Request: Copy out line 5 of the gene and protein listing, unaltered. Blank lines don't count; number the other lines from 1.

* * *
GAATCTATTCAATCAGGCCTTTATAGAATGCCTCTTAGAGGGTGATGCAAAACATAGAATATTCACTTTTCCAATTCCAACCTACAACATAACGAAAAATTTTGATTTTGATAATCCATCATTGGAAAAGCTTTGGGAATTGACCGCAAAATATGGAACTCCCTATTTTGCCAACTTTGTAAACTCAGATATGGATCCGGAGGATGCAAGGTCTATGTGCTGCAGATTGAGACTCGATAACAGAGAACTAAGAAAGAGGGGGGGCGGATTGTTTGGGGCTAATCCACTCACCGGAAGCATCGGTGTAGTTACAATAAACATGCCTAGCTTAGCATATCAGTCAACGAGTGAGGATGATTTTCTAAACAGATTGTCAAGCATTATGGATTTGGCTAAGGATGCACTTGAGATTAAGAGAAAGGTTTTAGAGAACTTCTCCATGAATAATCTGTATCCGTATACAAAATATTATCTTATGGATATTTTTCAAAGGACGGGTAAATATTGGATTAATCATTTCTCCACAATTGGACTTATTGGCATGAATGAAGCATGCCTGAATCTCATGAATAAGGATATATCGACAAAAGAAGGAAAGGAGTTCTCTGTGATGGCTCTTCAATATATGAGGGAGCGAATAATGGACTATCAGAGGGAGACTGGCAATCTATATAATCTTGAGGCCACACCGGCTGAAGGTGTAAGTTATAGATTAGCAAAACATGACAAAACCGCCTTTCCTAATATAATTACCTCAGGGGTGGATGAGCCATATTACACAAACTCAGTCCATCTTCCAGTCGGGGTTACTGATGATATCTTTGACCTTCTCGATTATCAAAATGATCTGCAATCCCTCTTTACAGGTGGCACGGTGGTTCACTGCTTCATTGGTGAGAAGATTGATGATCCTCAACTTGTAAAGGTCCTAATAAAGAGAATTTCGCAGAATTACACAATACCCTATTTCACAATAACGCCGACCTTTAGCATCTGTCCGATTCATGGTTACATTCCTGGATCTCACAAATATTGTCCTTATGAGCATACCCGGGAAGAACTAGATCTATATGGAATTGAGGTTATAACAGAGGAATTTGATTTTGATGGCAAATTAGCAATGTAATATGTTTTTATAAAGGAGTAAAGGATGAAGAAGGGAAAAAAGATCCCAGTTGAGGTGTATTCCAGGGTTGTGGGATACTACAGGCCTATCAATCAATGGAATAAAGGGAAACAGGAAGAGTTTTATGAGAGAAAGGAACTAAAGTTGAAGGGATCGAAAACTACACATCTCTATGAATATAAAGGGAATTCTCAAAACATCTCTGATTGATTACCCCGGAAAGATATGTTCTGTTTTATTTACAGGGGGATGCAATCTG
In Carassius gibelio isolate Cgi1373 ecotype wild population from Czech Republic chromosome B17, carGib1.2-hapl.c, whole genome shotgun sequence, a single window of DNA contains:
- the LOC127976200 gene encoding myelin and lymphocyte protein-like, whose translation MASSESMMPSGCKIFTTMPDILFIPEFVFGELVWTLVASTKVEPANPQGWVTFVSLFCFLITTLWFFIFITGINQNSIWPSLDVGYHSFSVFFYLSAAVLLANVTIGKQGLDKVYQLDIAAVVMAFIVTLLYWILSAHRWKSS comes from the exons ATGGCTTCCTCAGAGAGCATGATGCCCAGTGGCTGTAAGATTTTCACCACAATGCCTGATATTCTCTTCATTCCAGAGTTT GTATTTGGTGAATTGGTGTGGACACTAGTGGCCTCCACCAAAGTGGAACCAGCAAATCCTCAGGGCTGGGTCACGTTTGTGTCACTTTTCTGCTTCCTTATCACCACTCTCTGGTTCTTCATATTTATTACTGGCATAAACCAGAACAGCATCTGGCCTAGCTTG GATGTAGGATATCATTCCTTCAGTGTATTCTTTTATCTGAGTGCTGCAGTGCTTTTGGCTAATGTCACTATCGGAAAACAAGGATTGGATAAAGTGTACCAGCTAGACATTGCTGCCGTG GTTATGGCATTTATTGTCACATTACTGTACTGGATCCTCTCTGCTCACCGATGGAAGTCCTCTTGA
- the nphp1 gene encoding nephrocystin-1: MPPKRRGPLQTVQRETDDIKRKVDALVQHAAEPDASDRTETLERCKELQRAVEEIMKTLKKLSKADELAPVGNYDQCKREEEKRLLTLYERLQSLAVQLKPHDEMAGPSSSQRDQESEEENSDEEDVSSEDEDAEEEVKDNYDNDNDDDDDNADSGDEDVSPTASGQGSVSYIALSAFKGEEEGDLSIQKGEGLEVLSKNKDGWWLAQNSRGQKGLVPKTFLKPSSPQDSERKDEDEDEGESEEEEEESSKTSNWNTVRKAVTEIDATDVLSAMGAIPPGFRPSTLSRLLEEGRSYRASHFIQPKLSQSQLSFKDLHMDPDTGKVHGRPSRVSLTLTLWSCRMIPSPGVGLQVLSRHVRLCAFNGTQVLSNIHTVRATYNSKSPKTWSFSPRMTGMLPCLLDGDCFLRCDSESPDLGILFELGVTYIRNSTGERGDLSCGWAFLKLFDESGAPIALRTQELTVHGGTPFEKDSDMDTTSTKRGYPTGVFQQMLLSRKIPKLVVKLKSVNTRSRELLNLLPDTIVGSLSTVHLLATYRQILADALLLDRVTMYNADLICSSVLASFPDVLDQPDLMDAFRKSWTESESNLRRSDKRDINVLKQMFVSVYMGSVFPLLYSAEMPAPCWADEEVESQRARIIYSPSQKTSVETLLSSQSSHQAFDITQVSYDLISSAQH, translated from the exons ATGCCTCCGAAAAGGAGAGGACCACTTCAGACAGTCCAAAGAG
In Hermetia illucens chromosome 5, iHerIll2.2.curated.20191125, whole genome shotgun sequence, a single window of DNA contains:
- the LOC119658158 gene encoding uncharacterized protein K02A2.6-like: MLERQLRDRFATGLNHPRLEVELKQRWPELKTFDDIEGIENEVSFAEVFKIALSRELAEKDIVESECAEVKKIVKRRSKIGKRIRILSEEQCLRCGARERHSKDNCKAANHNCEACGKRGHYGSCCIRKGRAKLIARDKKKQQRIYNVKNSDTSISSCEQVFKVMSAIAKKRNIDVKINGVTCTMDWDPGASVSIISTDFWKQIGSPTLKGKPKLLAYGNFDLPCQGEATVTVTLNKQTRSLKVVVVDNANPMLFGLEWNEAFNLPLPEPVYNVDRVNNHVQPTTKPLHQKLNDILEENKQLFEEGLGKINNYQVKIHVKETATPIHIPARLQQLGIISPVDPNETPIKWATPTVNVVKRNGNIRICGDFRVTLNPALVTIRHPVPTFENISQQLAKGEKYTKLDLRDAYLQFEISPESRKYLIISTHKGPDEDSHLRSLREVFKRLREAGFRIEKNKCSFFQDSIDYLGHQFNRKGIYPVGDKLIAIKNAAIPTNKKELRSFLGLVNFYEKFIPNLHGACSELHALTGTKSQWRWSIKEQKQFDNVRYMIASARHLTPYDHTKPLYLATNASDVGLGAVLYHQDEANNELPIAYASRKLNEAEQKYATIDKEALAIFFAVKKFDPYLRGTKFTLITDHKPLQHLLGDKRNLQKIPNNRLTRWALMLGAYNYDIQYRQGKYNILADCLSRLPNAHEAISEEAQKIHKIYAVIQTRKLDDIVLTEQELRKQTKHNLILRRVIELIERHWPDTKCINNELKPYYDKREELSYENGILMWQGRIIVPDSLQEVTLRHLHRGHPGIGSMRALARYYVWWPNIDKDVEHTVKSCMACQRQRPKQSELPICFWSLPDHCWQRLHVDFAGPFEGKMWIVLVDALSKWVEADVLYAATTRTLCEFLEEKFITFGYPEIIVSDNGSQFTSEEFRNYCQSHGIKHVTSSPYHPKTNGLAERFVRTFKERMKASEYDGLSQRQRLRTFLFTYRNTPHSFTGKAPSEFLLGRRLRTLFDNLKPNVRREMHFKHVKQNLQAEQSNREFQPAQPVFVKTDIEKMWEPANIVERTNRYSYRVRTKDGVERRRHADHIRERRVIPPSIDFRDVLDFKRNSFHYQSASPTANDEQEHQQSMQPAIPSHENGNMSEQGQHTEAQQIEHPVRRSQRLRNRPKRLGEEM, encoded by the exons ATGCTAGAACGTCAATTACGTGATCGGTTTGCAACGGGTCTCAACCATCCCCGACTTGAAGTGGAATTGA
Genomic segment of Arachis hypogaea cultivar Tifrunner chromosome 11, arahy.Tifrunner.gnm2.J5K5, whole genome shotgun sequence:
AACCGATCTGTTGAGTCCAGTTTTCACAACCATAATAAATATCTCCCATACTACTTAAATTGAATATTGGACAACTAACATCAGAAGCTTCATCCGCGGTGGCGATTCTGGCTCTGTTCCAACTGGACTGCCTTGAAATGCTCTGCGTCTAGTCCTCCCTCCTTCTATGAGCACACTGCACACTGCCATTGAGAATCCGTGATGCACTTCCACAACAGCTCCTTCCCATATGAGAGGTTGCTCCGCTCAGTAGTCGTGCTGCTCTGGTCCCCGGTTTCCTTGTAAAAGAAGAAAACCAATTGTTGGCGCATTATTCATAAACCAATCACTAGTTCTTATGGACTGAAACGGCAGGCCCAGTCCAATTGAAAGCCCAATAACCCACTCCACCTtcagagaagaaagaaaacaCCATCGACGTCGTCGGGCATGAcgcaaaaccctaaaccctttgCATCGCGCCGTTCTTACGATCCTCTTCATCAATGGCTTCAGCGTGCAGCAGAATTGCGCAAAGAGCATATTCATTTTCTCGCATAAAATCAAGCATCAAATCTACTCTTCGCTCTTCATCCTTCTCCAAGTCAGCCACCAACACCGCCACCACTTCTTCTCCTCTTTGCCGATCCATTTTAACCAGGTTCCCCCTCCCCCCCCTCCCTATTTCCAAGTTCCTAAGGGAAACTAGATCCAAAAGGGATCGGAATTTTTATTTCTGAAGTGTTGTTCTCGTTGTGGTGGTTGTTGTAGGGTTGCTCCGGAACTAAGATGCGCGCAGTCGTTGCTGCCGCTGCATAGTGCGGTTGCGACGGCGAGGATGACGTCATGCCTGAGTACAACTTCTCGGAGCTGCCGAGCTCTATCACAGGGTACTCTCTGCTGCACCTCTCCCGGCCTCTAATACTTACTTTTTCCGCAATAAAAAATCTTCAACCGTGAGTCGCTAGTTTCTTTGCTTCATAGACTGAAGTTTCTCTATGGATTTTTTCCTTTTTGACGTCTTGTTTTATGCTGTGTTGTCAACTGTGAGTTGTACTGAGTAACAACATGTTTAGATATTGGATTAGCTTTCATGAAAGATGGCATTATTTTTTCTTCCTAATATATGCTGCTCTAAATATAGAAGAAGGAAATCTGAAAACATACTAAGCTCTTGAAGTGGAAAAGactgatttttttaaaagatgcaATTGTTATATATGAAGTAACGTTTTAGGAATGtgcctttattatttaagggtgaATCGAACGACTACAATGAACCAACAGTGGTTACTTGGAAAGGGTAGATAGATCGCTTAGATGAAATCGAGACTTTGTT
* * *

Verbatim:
In Hermetia illucens chromosome 5, iHerIll2.2.curated.20191125, whole genome shotgun sequence, a single window of DNA contains: